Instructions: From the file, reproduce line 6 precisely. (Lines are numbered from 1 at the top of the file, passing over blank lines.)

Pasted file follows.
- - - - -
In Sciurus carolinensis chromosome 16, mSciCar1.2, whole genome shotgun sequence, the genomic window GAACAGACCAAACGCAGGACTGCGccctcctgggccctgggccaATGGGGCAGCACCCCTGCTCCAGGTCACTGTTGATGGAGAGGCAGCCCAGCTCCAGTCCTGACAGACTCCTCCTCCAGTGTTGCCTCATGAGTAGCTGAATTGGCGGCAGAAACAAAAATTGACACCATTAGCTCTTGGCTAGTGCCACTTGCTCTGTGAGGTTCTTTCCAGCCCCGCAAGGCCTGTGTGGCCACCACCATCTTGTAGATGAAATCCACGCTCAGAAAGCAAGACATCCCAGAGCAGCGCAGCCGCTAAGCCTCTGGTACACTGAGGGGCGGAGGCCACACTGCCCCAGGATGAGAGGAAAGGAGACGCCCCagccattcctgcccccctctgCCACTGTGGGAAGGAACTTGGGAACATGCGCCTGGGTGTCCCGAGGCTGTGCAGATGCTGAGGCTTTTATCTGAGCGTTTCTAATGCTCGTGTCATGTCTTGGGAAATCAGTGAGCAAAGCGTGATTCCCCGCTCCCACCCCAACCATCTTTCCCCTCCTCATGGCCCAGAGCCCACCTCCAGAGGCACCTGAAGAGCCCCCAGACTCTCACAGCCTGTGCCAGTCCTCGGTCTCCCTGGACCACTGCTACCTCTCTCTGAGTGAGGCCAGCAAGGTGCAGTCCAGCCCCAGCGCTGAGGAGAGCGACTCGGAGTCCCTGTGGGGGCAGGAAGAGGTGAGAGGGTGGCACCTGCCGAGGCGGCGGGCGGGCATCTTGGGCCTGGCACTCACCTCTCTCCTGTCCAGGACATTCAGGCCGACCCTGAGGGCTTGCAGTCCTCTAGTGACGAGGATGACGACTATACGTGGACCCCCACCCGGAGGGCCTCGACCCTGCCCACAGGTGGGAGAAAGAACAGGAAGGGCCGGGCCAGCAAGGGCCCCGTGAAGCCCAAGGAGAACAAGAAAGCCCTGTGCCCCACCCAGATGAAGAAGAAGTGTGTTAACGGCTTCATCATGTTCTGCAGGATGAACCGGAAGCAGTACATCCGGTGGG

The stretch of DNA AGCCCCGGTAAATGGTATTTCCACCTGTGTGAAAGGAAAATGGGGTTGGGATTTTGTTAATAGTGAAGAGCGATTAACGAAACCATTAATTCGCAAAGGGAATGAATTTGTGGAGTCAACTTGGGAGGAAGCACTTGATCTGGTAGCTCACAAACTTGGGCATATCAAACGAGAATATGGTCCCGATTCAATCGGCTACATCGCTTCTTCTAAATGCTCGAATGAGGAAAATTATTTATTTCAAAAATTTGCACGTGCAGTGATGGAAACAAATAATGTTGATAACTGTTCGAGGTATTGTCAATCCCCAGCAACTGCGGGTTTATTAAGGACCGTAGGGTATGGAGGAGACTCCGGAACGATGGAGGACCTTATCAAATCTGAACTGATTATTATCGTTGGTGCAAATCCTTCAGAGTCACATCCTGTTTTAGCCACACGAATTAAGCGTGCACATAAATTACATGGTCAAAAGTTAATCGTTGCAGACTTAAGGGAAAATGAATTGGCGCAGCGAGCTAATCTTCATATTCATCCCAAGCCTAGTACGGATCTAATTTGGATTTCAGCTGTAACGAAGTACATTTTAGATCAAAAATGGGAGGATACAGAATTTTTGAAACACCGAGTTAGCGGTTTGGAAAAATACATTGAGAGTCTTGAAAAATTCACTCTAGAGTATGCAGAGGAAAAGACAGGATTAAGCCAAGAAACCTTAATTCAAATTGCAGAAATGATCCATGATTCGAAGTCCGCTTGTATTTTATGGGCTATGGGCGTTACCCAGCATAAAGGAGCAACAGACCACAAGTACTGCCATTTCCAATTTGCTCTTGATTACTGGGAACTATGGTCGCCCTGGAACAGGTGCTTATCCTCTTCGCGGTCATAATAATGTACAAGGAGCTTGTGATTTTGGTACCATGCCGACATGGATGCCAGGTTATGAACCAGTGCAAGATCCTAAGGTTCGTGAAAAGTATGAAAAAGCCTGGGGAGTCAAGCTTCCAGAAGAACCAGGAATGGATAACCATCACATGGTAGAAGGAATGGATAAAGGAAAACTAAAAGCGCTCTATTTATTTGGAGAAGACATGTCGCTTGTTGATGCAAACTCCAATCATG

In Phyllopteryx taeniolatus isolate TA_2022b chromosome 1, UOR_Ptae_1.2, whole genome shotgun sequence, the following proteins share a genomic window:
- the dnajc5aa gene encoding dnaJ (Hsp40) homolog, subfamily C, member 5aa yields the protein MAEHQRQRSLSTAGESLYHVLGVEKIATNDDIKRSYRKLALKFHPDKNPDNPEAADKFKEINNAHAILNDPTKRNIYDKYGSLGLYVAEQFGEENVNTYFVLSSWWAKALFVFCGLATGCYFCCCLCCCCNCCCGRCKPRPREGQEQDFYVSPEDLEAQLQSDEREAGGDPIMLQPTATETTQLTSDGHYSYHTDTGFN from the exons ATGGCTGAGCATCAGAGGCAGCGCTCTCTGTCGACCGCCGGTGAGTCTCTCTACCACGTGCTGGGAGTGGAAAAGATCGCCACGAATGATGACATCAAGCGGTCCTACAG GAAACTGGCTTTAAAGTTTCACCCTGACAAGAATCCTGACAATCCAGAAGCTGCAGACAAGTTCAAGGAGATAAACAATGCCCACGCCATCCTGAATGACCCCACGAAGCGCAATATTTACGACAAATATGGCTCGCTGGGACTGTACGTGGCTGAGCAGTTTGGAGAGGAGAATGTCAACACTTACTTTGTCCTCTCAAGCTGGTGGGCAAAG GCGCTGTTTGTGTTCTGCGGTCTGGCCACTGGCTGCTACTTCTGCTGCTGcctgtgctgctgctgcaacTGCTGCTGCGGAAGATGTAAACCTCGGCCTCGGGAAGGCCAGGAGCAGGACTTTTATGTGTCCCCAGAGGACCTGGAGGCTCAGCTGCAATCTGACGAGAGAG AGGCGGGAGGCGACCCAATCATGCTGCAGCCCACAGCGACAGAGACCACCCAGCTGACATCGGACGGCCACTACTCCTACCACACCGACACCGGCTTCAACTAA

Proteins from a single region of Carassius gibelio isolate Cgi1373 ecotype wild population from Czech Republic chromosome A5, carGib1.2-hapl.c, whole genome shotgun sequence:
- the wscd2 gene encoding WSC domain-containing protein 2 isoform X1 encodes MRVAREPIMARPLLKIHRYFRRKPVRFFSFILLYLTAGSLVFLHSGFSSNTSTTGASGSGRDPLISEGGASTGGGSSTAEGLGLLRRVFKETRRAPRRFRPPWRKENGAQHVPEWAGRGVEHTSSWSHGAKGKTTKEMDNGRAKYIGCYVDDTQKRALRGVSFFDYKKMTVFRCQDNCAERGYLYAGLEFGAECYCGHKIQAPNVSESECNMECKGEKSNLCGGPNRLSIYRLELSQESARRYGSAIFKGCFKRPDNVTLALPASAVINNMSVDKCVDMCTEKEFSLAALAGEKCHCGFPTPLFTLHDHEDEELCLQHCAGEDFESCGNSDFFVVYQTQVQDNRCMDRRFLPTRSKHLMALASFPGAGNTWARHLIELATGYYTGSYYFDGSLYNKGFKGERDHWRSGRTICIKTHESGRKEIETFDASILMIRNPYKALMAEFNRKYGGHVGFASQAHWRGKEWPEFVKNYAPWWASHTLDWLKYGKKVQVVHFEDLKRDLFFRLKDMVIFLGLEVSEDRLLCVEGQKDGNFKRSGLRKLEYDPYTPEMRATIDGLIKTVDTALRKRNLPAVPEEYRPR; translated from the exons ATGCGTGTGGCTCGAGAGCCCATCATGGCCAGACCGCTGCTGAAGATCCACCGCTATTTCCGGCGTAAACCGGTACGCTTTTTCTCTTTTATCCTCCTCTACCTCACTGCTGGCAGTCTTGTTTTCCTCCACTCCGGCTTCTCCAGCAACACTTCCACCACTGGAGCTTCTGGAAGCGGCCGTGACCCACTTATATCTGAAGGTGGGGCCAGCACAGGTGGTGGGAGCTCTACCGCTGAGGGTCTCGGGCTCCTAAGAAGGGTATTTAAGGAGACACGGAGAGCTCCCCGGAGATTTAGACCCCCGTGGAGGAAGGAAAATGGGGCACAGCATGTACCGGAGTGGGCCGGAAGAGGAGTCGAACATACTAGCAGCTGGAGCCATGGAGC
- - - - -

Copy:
- the wscd2 gene encoding WSC domain-containing protein 2 isoform X1 encodes MRVAREPIMARPLLKIHRYFRRKPVRFFSFILLYLTAGSLVFLHSGFSSNTSTTGASGSGRDPLISEGGASTGGGSSTAEGLGLLRRVFKETRRAPRRFRPPWRKENGAQHVPEWAGRGVEHTSSWSHGAKGKTTKEMDNGRAKYIGCYVDDTQKRALRGVSFFDYKKMTVFRCQDNCAERGYLYAGLEFGAECYCGHKIQAPNVSESECNMECKGEKSNLCGGPNRLSIYRLELSQESARRYGSAIFKGCFKRPDNVTLALPASAVINNMSVDKCVDMCTEKEFSLAALAGEKCHCGFPTPLFTLHDHEDEELCLQHCAGEDFESCGNSDFFVVYQTQVQDNRCMDRRFLPTRSKHLMALASFPGAGNTWARHLIELATGYYTGSYYFDGSLYNKGFKGERDHWRSGRTICIKTHESGRKEIETFDASILMIRNPYKALMAEFNRKYGGHVGFASQAHWRGKEWPEFVKNYAPWWASHTLDWLKYGKKVQVVHFEDLKRDLFFRLKDMVIFLGLEVSEDRLLCVEGQKDGNFKRSGLRKLEYDPYTPEMRATIDGLIKTVDTALRKRNLPAVPEEYRPR; translated from the exons ATGCGTGTGGCTCGAGAGCCCATCATGGCCAGACCGCTGCTGAAGATCCACCGCTATTTCCGGCGTAAACCGGTACGCTTTTTCTCTTTTATCCTCCTCTACCTCACTGCTGGCAGTCTTGTTTTCCTCCACTCCGGCTTCTCCAGCAACACTTCCACCACTGGAGCTTCTGGAAGCGGCCGTGACCCACTTATATCTGAAGGTGGGGCCAGCACAGGTGGTGGGAGCTCTACCGCTGAGGGTCTCGGGCTCCTAAGAAGGGTATTTAAGGAGACACGGAGAGCTCCCCGGAGATTTAGACCCCCGTGGAGGAAGGAAAATGGGGCACAGCATGTACCGGAGTGGGCCGGAAGAGGAGTCGAACATACTAGCAGCTGGAGCCATGGAGC